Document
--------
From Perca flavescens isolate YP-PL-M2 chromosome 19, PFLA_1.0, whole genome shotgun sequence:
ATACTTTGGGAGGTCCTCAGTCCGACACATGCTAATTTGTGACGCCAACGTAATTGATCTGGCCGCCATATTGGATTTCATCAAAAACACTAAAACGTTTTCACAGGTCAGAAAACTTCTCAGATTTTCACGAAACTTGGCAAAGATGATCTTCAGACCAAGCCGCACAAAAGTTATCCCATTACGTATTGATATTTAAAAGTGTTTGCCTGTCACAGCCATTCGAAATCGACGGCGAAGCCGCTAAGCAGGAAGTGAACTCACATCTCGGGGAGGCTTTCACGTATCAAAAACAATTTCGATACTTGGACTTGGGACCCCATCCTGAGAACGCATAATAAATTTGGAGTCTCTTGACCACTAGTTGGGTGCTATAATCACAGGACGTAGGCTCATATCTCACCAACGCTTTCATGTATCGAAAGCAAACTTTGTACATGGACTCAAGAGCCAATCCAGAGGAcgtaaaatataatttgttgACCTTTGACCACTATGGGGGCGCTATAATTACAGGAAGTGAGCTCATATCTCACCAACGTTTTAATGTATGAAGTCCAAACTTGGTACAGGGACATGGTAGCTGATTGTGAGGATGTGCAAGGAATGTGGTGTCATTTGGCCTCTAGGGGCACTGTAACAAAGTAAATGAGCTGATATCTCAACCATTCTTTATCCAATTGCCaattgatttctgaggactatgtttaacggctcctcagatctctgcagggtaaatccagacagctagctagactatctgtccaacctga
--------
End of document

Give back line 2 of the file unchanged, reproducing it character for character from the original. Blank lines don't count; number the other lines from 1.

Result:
ATACTTTGGGAGGTCCTCAGTCCGACACATGCTAATTTGTGACGCCAACGTAATTGATCTGGCCGCCATATTGGATTTCATCAAAAACACTAAAACGTTTTCACAGGTCAGAAAACTTCTCAGATTTTCACGAAACTTGGCAAAGATGATCTTCAGACCAAGCCGCACAAAAGTTATCCCATTACGTATTGATATTTAAAAGTGTTTGCCTGTCACAGCCATTCGAAATCGACGGCGAAGCCGCTAAGCAGGAAGTGAACTCACATCTCGGGGAGGCTTTCACGTATCAAAAACAATTTCGATACTTGGACTTGGGACCCCATCCTGAGAACGCATAATAAATTTGGAGTCTCTTGACCACTAGTTGGGTGCTATAATCACAGGACGTAGGCTCATATCTCACCAACGCTTTCATGTATCGAAAGCAAACTTTGTACATGGACTCAAGAGCCAATCCAGAGGAcgtaaaatataatttgttgACCTTTGACCACTATGGGGGCGCTATAATTACAGGAAGTGAGCTCATATCTCACCAACGTTTTAATGTATGAAGTCCAAACTTGGTACAGGGACATGGTAGCTGATTGTGAGGATGTGCAAGGAATGTGGTGTCATTTGGCCTCTAGGGGCACTGTAACAAAGTAAATGAGCTGATATCTCAACCATTCTTTATCCAATTGCCaattgatttctgaggactatgtttaacggctcctcagatctctgcagggtaaatccagacagctagctagactatctgtccaacctga